It's the cruelty that makes the story so real and modern. Cynics have always cast doubt on the historical reliability of the Nativity stories. But the fantasy belongs to the commercial hype, not to the original story. Even the episode of angels visiting the shepherds has a ring of truth about it. In the first century shepherds were notorious for fiddling the books - selling a few of their boss's sheep and blaming the wolves of the night. So bad was their reputation that they weren't allowed to give evidence in a court of law. Why would Luke, so keen to get his gospel accepted by sceptics, make up such a line if it didn't have its root in fact? In today's world it would be like angels making the announcement to a convention of used-car salesmen. Shepherds had the same problem. In fact, God sending his messengers to such a bunch of outsiders and social outcasts was exactly the message he wanted to get over to the world. There's nobody beyond the pale. Shepherds, used-car salesmen, pregnant teenagers, the abused and the abuser, asylum seekers, all lie within the circumference of his love.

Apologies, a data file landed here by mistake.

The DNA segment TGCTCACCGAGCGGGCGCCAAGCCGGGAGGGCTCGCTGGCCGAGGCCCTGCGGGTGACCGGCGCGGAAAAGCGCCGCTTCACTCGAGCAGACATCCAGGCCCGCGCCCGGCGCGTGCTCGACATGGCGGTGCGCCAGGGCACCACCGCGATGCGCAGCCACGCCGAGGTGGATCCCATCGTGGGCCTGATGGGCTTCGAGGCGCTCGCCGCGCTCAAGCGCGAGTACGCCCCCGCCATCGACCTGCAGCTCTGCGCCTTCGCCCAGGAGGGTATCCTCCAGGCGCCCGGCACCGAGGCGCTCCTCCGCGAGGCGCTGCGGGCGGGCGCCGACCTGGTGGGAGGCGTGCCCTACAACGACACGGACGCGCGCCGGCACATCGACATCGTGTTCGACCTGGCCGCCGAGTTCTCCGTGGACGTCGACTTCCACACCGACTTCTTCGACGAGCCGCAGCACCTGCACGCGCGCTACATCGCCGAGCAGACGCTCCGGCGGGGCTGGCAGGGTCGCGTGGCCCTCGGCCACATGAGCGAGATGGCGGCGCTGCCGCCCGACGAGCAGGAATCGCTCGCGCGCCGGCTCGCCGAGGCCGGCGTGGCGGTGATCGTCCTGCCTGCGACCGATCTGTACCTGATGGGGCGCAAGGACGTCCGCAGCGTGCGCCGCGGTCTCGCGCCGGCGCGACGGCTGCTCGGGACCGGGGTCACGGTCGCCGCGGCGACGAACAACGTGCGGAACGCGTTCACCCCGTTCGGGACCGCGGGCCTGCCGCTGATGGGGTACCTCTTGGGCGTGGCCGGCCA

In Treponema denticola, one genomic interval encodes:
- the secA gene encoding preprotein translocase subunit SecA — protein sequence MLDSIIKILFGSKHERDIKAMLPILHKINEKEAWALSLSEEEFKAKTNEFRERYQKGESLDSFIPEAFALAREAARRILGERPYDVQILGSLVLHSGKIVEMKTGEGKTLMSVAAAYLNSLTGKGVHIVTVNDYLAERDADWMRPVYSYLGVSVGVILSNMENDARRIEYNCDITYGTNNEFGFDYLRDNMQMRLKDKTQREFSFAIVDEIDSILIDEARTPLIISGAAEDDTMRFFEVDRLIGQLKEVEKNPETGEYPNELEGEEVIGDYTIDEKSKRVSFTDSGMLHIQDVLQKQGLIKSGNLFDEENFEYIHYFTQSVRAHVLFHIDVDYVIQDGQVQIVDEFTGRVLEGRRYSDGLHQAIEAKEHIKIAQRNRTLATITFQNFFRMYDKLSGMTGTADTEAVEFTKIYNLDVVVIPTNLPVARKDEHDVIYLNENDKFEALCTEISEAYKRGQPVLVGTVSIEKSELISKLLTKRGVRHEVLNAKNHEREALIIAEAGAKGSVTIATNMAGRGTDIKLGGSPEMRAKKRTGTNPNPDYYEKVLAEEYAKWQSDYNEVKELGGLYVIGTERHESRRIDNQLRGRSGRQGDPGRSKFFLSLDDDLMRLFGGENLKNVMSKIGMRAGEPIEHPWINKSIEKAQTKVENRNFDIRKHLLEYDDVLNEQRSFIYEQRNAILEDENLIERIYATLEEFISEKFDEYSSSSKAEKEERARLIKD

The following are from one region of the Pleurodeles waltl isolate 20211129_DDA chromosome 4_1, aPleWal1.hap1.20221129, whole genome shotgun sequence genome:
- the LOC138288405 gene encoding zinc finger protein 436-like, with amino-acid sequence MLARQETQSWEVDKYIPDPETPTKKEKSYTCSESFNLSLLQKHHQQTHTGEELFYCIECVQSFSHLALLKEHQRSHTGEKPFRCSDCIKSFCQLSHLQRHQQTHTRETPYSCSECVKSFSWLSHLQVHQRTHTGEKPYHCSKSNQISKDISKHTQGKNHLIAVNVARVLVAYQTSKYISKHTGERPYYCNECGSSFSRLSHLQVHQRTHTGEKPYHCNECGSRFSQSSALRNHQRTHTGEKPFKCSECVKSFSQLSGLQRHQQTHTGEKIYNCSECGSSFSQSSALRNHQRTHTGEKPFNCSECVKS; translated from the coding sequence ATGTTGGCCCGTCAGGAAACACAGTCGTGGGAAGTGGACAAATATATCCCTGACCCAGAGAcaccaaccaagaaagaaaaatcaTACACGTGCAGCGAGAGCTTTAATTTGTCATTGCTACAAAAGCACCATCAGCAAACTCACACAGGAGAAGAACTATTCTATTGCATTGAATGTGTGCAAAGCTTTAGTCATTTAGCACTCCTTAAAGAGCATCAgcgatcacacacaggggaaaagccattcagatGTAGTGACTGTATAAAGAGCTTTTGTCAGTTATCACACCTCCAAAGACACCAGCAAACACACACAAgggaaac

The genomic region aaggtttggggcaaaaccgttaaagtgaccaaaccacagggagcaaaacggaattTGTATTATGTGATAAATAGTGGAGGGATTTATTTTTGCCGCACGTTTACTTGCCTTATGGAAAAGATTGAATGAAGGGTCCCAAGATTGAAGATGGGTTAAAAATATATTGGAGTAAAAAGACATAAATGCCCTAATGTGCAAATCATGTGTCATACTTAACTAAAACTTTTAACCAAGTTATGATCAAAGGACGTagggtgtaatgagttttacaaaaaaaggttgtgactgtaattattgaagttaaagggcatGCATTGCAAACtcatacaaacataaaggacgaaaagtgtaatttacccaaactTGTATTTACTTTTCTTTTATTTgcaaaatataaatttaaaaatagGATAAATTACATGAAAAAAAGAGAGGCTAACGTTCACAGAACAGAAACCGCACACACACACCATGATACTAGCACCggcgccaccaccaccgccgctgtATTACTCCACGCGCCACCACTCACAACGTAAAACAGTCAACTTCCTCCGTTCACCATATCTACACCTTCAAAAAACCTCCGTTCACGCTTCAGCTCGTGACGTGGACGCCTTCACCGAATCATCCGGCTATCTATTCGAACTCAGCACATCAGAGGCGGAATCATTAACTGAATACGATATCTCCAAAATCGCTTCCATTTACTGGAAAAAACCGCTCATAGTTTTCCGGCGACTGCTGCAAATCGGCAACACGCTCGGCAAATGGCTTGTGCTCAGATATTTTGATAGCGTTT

This is disconcerting for us who prefer to put people into boxes. We like to give everybody a category. Then you're either in or out. Social exclusion is not a new phenomenon. All the signs of the first Christmas are that God commits himself to a grand plan of social inclusion.

A pregnant teenager? In. A distrusted shepherd? In. An anxious asylum seeker? In. Even the distinguished strangers from the East come bringing a message of inclusiveness along with their gifts of gold, frankincense and myrrh. They are the first to worship Jesus. Foreigners and Orientals are in the vanguard to acknowledge the worth of this Jewish child. It is significant that this episode is recorded exclusively by Matthew. He is at pains to point out at every turn that Jesus is the fulfilment of all the Jewish prophecies about the coming of the Messiah. Matthew wanted to convince his own that Jesus was the Messiah and seems to shoot himself in the foot by relating that the primary witnesses to his birth were not kosher Jews but Orientals.